|column: Vintage Vixen
By Starr Keller
I think I am getting older.
Well, I am getting older, actually. I am less-than-12-months away from being a whole new decade … and I am not saying which one.
There are all of these indications that I am aging: I cannot stand loud music or television … staying up past 10 p.m. makes me exhausted the next day .… I drive the speed limit (that might have something to do with my two speeding tickets in a 6-month period) … I can preserves now and I want my own chickens … I watch reruns of the Jetsons and the Flintstones with my son, and I am guilty of using phrases like, “When I was growing up…” and “I’m counting! One, two…”
Hmphf. I guess it comes with the territory.
One thing I like about my recent realization that I am aging, however, is that I am also spawning this real obsession with never shopping at department stores. It sounds a little odd, but so very true. I don’t think I have seen a debit receipt for Wal-Mart or the like for nearly eight months. And, dear readers, I absolutely love it.
I have the wonderful advantage of working here (obviously) and what comes with that is I get the opportunity to go to really great area antique shows, shops and malls. So I no longer pine for trips down the run-of-the-store-mill aisles. I’d much rather hunt for something that I see, then love enough to buy – and then take it home and like and use it for a long, long time.
In the past two years, as my little boy has become to be able to travel more (and have a longer attention span), he accompanies me on said excursions. We look forward to sharing that time during the outings, which has lead to many interesting discussions, and ultimately, the formation of several ideals – for both of us.
A few examples are as follows:
Jonah: “Momma, why do people buy old stuff?”
Me: “Well, because it’s not brand new and it’s like recycling.”
Jonah: “Well, I really like old stuff.”
Me: “That’s why I love antique malls.”
Jonah: “That’s interesting.”
I was raised in a rather conservative home: my father worked as a journeyman lineman, my step-mom stayed home and raised us kiddos. We had a gigantic garden that I despised then, but now pine after the idea that my own garden will be that great someday, and we did tons of canning, freezing, etc. We weren’t a family who went on shopping sprees or just randomly picked things up in the aisles. Everything was calculated and there wasn’t much room for “stuff.”
Raising a child in this day and age, I am learning and striving to be as conservative as possible. In short, I’d rather my son have fewer cheap plastic (junk) toys from China and more culture, access to a good education later in life, and ultimately, a foundation that is built on the ideals that conservation – in all senses – is the best thing for all of us.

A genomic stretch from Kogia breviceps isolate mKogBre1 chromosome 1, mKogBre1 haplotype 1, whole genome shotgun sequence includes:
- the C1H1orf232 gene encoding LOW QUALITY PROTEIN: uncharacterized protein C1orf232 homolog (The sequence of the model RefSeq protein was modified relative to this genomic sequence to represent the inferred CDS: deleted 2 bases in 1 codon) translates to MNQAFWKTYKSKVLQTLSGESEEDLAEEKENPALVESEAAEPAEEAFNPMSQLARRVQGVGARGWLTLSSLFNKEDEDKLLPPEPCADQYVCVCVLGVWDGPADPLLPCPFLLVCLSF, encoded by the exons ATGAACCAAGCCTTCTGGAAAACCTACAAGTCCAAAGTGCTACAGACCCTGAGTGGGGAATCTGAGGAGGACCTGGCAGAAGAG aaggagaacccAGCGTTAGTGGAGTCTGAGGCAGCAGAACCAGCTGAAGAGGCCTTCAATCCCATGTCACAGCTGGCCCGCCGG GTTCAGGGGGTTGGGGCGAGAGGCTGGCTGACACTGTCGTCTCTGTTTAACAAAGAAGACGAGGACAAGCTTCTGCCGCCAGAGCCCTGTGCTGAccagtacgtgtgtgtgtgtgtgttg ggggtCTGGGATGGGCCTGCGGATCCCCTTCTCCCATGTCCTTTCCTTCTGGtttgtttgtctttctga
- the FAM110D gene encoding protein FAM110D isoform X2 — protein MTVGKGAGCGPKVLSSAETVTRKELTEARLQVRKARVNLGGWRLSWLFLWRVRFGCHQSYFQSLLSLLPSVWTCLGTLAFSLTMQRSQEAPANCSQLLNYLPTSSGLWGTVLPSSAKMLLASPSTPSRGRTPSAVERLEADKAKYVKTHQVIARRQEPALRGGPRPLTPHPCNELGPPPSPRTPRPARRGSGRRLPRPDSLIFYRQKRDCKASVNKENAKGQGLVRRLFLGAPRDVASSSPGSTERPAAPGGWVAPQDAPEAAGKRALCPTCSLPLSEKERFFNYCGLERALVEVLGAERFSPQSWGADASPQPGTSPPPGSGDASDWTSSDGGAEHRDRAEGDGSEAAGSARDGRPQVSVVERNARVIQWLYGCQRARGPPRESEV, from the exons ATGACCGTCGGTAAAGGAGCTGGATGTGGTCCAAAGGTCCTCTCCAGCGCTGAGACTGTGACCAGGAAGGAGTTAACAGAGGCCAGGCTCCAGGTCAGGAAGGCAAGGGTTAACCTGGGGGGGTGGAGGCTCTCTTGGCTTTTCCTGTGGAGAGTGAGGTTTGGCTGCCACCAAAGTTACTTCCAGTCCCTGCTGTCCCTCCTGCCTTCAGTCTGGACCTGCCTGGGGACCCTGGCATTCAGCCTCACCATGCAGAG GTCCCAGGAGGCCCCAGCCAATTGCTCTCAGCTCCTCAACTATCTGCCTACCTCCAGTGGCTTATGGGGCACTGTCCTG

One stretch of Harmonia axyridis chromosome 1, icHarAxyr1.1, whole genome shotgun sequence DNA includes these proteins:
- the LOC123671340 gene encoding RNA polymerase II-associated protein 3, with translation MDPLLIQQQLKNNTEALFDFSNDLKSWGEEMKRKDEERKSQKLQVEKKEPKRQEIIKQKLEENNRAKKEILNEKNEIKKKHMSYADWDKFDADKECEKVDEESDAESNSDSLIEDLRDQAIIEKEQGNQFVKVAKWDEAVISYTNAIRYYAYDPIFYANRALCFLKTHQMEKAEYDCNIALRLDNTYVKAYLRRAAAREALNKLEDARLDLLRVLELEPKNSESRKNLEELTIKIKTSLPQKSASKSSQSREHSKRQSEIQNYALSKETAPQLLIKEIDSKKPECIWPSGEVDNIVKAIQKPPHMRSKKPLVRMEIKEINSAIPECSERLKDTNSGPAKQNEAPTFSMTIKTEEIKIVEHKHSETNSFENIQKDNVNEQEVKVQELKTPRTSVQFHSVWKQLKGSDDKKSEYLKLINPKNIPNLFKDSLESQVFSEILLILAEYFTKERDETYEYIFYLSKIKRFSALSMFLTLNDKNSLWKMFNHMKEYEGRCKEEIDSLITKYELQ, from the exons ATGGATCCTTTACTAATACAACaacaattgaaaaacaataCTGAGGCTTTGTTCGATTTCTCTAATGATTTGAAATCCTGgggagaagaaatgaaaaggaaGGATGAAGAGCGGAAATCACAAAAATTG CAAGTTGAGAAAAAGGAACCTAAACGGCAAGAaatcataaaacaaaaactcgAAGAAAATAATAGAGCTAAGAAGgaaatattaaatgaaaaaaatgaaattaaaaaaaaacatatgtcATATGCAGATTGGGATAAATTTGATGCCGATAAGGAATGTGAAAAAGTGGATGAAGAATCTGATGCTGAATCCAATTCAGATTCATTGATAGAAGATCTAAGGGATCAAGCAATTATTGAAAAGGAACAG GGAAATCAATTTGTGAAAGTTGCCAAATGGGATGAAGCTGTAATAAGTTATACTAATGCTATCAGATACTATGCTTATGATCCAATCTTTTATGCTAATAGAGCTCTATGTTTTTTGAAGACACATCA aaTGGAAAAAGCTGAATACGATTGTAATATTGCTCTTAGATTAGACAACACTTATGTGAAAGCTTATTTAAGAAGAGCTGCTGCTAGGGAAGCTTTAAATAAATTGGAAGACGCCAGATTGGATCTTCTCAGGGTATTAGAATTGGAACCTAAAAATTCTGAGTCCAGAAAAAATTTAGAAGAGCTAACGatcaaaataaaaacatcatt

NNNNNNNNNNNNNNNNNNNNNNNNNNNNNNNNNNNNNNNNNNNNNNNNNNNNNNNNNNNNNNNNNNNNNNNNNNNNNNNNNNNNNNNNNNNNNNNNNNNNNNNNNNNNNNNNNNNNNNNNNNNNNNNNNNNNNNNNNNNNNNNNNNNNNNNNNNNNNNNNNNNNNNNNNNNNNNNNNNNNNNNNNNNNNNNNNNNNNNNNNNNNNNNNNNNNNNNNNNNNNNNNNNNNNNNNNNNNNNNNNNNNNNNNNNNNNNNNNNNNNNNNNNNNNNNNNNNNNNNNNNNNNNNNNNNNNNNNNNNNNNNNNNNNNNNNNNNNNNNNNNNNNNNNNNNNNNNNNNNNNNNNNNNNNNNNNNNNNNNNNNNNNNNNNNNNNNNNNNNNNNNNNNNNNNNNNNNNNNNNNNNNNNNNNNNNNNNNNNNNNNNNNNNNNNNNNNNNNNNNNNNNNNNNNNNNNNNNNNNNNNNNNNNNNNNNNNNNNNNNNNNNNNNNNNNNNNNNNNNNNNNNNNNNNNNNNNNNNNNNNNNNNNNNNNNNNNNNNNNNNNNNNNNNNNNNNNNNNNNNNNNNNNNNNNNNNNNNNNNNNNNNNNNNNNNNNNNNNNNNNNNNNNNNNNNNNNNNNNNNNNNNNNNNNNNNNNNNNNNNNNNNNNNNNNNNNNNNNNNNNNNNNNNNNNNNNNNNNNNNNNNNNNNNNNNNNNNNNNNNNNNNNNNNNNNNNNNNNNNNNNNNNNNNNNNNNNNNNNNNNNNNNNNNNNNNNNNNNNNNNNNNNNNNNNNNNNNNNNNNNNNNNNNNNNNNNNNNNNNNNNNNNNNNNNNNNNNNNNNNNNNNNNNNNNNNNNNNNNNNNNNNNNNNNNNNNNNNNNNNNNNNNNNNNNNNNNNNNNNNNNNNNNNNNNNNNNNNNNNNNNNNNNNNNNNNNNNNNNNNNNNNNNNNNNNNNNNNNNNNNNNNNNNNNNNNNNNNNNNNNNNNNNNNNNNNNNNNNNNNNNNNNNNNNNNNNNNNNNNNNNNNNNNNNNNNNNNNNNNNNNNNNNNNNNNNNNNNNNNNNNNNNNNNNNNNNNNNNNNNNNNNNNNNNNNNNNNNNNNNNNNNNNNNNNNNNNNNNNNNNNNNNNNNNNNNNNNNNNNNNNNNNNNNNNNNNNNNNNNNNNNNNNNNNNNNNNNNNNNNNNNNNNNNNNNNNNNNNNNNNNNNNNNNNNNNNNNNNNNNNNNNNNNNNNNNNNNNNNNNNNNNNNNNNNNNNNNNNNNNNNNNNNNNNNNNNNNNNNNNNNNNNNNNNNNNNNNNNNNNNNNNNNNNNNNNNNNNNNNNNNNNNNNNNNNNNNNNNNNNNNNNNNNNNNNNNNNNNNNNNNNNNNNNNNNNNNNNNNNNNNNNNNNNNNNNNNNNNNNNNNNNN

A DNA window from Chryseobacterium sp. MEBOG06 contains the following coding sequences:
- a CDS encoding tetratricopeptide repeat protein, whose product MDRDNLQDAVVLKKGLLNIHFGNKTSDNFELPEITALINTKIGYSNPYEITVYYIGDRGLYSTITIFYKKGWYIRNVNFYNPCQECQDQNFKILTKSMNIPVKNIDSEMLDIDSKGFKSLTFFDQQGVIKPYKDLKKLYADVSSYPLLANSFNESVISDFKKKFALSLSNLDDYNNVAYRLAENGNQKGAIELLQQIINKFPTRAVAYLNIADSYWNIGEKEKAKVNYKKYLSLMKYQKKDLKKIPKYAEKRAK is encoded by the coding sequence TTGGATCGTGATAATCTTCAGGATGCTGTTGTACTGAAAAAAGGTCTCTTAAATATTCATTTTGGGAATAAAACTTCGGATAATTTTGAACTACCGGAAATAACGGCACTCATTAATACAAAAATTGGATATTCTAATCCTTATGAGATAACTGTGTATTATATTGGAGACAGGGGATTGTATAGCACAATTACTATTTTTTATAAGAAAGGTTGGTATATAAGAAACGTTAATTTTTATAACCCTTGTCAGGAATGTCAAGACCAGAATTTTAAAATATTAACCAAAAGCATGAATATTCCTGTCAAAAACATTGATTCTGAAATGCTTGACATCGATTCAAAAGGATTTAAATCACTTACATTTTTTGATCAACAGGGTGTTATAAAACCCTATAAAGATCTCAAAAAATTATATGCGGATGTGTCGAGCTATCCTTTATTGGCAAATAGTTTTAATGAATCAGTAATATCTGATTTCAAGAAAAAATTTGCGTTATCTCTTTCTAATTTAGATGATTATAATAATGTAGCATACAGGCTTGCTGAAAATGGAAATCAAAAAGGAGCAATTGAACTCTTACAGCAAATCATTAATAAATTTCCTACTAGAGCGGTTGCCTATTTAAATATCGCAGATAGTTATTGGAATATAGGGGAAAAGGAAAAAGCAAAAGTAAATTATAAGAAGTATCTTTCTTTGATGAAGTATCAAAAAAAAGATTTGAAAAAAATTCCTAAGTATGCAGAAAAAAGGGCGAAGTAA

Thus, when we go to The Springfield Antique Show, or Exit 76 Antique Mall, or Heart of Ohio Antique Center, Jonah has a few crisp dollars burning holes in his Cars wallet for new books or a vintage truck. He is learning to be on the lookout for what he can afford. And I love it!
Here at AntiqueWeek, we have made a conscious effort to support and report on the “green movement” that is taking place in the antique industry. There is quite a bit of light being shed on the advantages of buying antiques: You are purchasing something that has already been created – and so buying a piece like this also means you are not taking something off the shelf at a department store, so that more precious resources must be used to make a “replacement” piece.
Fro example, I really, really wanted a little table for my porch – I just bought my dream 1940s porch glider and matching chairs (I adore them!) and I just needed something to set my drink on while I read, etc. A year or so ago, I’d head out to Target, Wal-Mart … Meijers.
But you know, I am finding that as I get older, those things just don’t delight me.
They don’t make my heart beat fast, and ultimately, I’ll fall out of love exactly one season after I buy them. So then the table goes to Goodwill, or the recycling.
If I go in search of an antique – whether a fine piece or not – I most likely will be making an investment, bringing something into my home and my family that can be passed down, and I will not be contributing to this disposable society that is the 21st century.
Antiquing itself is a treasure hunt – you don’t have to drop thousands of dollars on something for it to be functional. If my son decides to carve his play saw (who knew plastic edges could literally gnarl wood?) into the edge of a 1970s trunk-turned-coffee-table…well, it does irk me, but I didn’t pay tons of money for it.
It is functional for our space, and if I get tired of looking at the grooves my four year old created someday, I can surely use it somewhere else in my house.
And Jonah’s response to the little bit of tongue lashing he received for the feat?
“Well, momma – it’s old. And it’s recycled.”
Point and case well made.